The philosophers of ancient times have been already noticed, as illustrious examples of temperance. The names of Hippocrates and Galen among ancient physicians, of Demosthenes and Cicero among the orators, and of Pythagoras, Plato, and Socrates among the philosophers—men whose temperance not only lengthened out their days, in most instances, long beyond the term of three score years and ten, but enabled them also to impress upon all coming times their characters as prodigies of intellect-must ever be regarded as standing at the head of the temperance phalanx of Greece and Rome. In modern times, also, the princes of the intellectual world have almost all belonged to the same sacred band:

Foremost on the list stands Sir Isaac Newton. The treatise of his, that cost him the mightiest intellectual effort of all his works, was composed while the body was sustained by bread and water alone. And in spite of the wear and tear of such protracted and prodigious mental labor as his, that same temperance sustained him to his eighty

fifth year.

Upon no one perhaps has the mantle of Newton fallen so fully, at least so far as learning is concerned, as La Place. And we have the testimony of biography that he “had always been accustomed to a very light diet; that he gradually reduced it to an extremely small quantity ;)* and "that he was enabled to continue his habits of excessive application to study until within two years of his death, without any inconvenience, owing to his always using very light diet, even to abstemiousness." He lived seventy-eight years.

Another distinguished mathematician was Euler. And he too, by strict temperance, not only lengthened his days to seventy-six years, but accomplished a large amount of most profound intellectual labor.I

* Amer. Journal of Science, Vol. 25, p. 11. † Journal of Health, Vol. 3, p. 204.

| Idem, p. 203.

The illustrious Boyle must ever be regarded as one of the fathers of modern science, particularly of chemistry. With a very feeble constitution he prolonged his days to sixty-five years; and it is testified that “the simplicity of his diet preserved his life long beyond men's expectations: and in this he was so regular that in the course of above thirty years, he neither ate nor drank to gratify the varieties of appetite, but merely to support nature."*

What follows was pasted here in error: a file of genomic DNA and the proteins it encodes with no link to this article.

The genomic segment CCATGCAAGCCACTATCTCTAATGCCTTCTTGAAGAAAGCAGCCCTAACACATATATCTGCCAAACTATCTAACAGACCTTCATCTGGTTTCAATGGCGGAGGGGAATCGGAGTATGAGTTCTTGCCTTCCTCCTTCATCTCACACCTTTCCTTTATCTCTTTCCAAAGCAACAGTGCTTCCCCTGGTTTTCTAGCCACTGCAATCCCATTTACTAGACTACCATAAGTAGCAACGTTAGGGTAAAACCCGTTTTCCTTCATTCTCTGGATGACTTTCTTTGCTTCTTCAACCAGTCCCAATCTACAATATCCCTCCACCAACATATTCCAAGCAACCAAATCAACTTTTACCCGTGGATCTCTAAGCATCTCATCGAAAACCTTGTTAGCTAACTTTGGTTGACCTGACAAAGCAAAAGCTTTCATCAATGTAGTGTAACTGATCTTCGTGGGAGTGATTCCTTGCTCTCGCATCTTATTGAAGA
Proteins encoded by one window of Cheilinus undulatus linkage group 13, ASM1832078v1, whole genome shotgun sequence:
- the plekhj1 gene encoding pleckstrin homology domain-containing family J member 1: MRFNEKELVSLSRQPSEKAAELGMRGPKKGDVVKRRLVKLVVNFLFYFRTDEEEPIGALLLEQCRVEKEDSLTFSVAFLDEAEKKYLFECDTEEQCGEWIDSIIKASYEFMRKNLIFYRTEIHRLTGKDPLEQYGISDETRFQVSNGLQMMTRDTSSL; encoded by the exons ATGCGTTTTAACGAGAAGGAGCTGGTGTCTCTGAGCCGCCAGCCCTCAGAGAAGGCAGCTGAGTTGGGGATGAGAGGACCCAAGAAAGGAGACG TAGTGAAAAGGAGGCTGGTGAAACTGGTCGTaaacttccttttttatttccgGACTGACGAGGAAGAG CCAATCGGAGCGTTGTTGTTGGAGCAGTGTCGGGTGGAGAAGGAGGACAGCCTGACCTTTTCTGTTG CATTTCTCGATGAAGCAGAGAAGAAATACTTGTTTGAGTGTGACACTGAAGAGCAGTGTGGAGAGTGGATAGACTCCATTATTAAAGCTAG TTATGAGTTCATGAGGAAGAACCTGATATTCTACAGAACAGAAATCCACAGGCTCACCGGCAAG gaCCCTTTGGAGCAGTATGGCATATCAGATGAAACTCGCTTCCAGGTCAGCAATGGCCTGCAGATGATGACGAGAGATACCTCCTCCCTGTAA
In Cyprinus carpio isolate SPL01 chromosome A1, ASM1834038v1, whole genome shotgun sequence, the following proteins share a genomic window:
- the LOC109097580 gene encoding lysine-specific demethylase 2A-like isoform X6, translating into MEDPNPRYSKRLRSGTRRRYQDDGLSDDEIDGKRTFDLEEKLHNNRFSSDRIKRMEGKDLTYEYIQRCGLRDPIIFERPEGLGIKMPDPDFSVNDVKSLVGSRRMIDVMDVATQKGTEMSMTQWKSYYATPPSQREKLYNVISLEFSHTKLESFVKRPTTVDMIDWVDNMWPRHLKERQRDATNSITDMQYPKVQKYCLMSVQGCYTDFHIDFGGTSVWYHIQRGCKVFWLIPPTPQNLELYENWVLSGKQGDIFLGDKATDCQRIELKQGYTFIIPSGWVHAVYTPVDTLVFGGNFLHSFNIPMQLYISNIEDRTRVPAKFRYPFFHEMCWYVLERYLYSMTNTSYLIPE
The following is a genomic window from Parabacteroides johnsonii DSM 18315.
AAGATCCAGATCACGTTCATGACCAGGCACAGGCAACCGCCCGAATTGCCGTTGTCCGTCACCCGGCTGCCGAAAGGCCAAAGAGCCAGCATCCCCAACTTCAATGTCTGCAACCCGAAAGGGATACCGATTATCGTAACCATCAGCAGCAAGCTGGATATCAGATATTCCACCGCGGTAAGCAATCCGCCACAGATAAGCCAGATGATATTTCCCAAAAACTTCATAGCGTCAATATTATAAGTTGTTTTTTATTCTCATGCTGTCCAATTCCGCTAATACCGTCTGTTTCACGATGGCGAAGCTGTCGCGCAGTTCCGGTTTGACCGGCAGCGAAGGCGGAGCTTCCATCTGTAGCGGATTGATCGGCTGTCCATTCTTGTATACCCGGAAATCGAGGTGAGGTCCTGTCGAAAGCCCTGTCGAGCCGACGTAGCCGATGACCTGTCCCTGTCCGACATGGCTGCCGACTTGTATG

The writings of Chancellor Bacon bear ample testimony to his belief and vindication of the great principles of temperance in living ; although, as it happened in respect to his moral and religious character, his practical exemplification of those principles was not always what could be desired. Still he was sufficiently strict in their observance to derive from them great benefit in the prosecution of his intellectual labors.

The celebrated John Locke, with a feeble constitution, outlived the term of three score years and ten by his temperance. “To this temperate mode of life too, he was probably indebted for the increase of those intellectual powers, which gave birth to his incomparable work on the human understanding, his treatises on government and education, as well as his other writings, which do so much honor to his memory."

Another intellectual philosopher, who saw four score years, was the venerable Kant. “ By this commendable and healthy practice," (early rising) says his biographer, "daily exercise on foot, temperance in eating and drinking, constant employment and cheerful compary, he protracted his life to this advanced period;"I and we may add acquired the power for his immense labors of mind.

Whatever be thought of his hypotheses and of his religious character, none can deny the possession of a mighty intellect and profound learning to Leibnitz. And when his biographer informs us that “he was temperate in eating and drinking, and lived on plain food,"| we are let into one of the secrets of his success, and of his longevity.

A like gigantic grasp of intellect, and a brighter picture of moral loveliness, was exhibited by Dr. Thomas Reid: and his biographer testifies, that it was his “temperance and exercise” that kept those powers in play for eighty and six years.

The operations of Pascal's mind seem to have been too powerful for a material organization like the human body long to sustain. And it was undoubtedly owing to a temperance and abstemiousness so * Aikin's Biographical Dictionary. Also, Thomton's Piety Exemplified, p. 630. Journal of Health, Vol. 3, p. 208.

1 Aikin's Biography, # Same works

Same work,